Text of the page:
"All God's Children" Campaign

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The "All God's Children" Campaign is an effort by the Human Rights Campaign (HRC) to challenge religious opposition to the legalization of same-sex marriage and promote LGBT acceptance in the Southern United States. "All God's Children" Campaign_sentence_0

According to the HRC, the program was designed to "change hearts and minds, improve the public perception and overall awareness of LGBT people, begin to reduce the painful stigma that many face in their daily lives, and help future efforts to enact pro-equality legislation." "All God's Children" Campaign_sentence_1

The program targeted Mississippi, Alabama, and Arkansas – all states that had no form of housing, employment, or marriage protections for LGBT citizens. "All God's Children" Campaign_sentence_2

Background "All God's Children" Campaign_section_0

The Southern United States is far more culturally conservative than the North. "All God's Children" Campaign_sentence_3

In the early 2000s, while northern states began legalizing same-sex marriage, many southern states were passing laws banning it. "All God's Children" Campaign_sentence_4

However, southern support as a whole rose an entire 26 percentage points from 2003 to 2013, leaving the south currently split about evenly on the issue of same-sex marriage. "All God's Children" Campaign_sentence_5

Scholars suggest that some of the factors leading to this cultural change include generational differences, the "friends and family effect," and a new appreciation for the separation of church and state. "All God's Children" Campaign_sentence_6

Approximately 64% of Southerners can say that they know someone who is gay or lesbian, a factor that is considered crucial for support of legislation such as same-sex marriage. "All God's Children" Campaign_sentence_7

Even so, with a score of 55, the south holds the lowest regional social climate index score for the LGBT community in the United States. "All God's Children" Campaign_sentence_8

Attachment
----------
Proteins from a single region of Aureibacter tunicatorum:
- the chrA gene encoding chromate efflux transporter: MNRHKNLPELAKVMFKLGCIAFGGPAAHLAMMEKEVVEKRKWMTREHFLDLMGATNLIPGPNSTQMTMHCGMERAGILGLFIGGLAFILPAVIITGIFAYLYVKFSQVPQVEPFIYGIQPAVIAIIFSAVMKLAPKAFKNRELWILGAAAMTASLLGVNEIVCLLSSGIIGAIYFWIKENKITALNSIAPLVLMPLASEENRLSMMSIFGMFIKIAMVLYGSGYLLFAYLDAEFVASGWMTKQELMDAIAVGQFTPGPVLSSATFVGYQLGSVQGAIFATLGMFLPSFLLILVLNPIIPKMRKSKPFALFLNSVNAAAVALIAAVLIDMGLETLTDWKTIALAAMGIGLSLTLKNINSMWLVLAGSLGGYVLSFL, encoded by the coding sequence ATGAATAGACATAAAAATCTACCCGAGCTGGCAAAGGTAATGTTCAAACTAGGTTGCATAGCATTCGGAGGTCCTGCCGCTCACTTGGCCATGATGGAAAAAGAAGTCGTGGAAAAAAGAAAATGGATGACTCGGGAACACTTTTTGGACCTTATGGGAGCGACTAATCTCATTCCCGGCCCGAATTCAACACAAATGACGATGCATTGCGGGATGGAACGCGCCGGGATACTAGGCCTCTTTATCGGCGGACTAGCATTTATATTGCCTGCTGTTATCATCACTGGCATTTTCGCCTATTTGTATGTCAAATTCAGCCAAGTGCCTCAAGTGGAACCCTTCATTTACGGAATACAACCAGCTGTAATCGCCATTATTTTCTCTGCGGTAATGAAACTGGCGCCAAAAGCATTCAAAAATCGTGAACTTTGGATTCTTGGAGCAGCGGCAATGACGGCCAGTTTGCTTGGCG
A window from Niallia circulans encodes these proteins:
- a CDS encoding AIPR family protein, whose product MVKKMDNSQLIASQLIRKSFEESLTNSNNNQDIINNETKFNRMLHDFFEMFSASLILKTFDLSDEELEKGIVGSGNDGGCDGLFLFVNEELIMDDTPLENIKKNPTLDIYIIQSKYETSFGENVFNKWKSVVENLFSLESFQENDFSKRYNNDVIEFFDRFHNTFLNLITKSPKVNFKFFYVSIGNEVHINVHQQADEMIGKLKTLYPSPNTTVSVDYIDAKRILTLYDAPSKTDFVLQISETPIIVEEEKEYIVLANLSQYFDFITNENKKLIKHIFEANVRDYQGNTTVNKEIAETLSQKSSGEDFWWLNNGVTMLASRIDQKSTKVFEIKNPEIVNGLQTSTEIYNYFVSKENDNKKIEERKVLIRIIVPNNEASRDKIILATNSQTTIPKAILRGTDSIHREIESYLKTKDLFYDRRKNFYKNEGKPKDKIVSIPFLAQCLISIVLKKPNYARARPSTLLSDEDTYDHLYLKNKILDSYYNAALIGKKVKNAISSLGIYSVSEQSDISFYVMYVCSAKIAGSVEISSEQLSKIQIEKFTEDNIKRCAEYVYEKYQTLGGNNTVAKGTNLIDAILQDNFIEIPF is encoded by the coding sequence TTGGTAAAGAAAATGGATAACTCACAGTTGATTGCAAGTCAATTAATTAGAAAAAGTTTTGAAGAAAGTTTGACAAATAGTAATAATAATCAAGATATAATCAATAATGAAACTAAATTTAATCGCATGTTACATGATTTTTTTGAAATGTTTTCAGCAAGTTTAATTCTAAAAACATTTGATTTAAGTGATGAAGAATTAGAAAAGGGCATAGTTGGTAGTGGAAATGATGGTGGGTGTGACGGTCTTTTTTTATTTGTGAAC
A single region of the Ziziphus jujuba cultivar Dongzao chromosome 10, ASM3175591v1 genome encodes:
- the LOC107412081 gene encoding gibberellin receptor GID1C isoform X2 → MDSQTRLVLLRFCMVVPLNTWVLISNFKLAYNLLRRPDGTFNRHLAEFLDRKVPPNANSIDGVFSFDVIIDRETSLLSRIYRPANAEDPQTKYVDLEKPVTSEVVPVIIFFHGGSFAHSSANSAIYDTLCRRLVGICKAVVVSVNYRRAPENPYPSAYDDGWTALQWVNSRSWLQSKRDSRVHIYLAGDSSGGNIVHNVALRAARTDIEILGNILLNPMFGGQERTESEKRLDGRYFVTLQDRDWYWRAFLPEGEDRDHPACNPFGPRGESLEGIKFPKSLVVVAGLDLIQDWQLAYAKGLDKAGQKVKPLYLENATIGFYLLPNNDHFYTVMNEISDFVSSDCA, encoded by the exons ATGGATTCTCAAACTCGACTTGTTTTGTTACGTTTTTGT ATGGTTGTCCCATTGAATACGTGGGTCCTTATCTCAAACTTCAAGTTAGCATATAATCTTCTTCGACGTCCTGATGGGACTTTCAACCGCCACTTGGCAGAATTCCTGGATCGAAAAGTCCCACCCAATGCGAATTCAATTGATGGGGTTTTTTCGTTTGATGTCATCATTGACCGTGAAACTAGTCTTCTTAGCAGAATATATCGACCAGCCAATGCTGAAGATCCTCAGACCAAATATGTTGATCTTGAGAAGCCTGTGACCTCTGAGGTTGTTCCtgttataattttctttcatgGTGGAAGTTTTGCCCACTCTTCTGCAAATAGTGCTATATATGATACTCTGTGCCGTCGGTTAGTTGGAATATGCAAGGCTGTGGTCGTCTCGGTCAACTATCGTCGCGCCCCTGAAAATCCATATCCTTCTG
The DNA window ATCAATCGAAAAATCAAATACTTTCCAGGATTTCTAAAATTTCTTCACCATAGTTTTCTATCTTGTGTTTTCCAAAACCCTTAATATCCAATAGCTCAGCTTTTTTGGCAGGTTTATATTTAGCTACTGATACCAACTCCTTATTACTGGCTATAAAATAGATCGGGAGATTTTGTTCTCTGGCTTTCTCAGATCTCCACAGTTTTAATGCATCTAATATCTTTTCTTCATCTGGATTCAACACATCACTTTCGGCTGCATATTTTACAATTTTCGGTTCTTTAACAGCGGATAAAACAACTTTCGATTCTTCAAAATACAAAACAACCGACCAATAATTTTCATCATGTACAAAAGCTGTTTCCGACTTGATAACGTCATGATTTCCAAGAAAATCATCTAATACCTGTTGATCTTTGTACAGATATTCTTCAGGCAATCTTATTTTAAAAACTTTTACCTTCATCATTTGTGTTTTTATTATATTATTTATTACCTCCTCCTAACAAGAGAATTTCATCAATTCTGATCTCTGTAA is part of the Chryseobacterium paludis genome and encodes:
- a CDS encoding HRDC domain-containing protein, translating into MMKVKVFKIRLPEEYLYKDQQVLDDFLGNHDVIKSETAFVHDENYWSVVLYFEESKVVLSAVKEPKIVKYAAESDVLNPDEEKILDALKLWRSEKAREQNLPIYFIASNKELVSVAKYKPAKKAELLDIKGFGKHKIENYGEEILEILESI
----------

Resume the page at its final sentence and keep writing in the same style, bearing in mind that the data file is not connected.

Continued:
Same-sex couples with kids have a household income that averages about $11,000 lower than heterosexual couples. "All God's Children" Campaign_sentence_9

Gay and bisexual men in the south hold higher HIV infection rates than those in other parts of the country; additionally, only ​⁄475% of southern LGBT people are covered by health insurance. "All God's Children" Campaign_sentence_10

"Discomfort" with exposure to LGBT lifestyles, such as attending a same-sex wedding or seeing pictures of a coworker with a same-sex partner, polls about 5-10 percentage points higher in the South than in northern states. "All God's Children" Campaign_sentence_11

Additionally, the chosen states are heavily religious; for example, more than half of Mississippi residents are members of the southern Baptist church. "All God's Children" Campaign_sentence_12

Because of this, the Human Rights Campaign refers to Mississippi, their target audience for the early stages of the All God's Children campaign, as being "the most religious state in America." "All God's Children" Campaign_sentence_13

Mississippi also has no statewide protects for LGBT people and, in 2014, passed a law allowing businesses to refuse services to LGBT people. "All God's Children" Campaign_sentence_14

Strategy "All God's Children" Campaign_section_1

The "All God's Children" project included phone banking, TV commercials, banner ads, and "direct-mail" messages. "All God's Children" Campaign_sentence_15

The ad campaign featured testimonies from Christian parents of LGBT children, gay army veterans, and transgender students to appeal towards the religious community. "All God's Children" Campaign_sentence_16

The Mississippi campaign itself was expected to cost approximately $310,000, out of a total of $8.5 million including Alabama and Arkansas over the course of three years. "All God's Children" Campaign_sentence_17

The first television commercials aired in November 2014 in Mississippi, two days before a federal court hearing on a state law banning same-sex marriage. "All God's Children" Campaign_sentence_18

Response "All God's Children" Campaign_section_2

The American Family Association of Mississippi, however, issued a retaliatory statement in November arguing that the "[normalization of] homosexuality in the southern states" would not be acceptable to their program. "All God's Children" Campaign_sentence_19

Others argued that the campaign wouldn't be enough to change the hearts of "biblically literate Christians." "All God's Children" Campaign_sentence_20

Southern Protestants, especially those in the Southern Baptist Convention, are alleged to be the most vehemently opposed to the expansion of LGBT protections in the south. "All God's Children" Campaign_sentence_21


Credits to the contents of this page go to the authors of the corresponding Wikipedia page: en.wikipedia.org/wiki/"All God's Children" Campaign.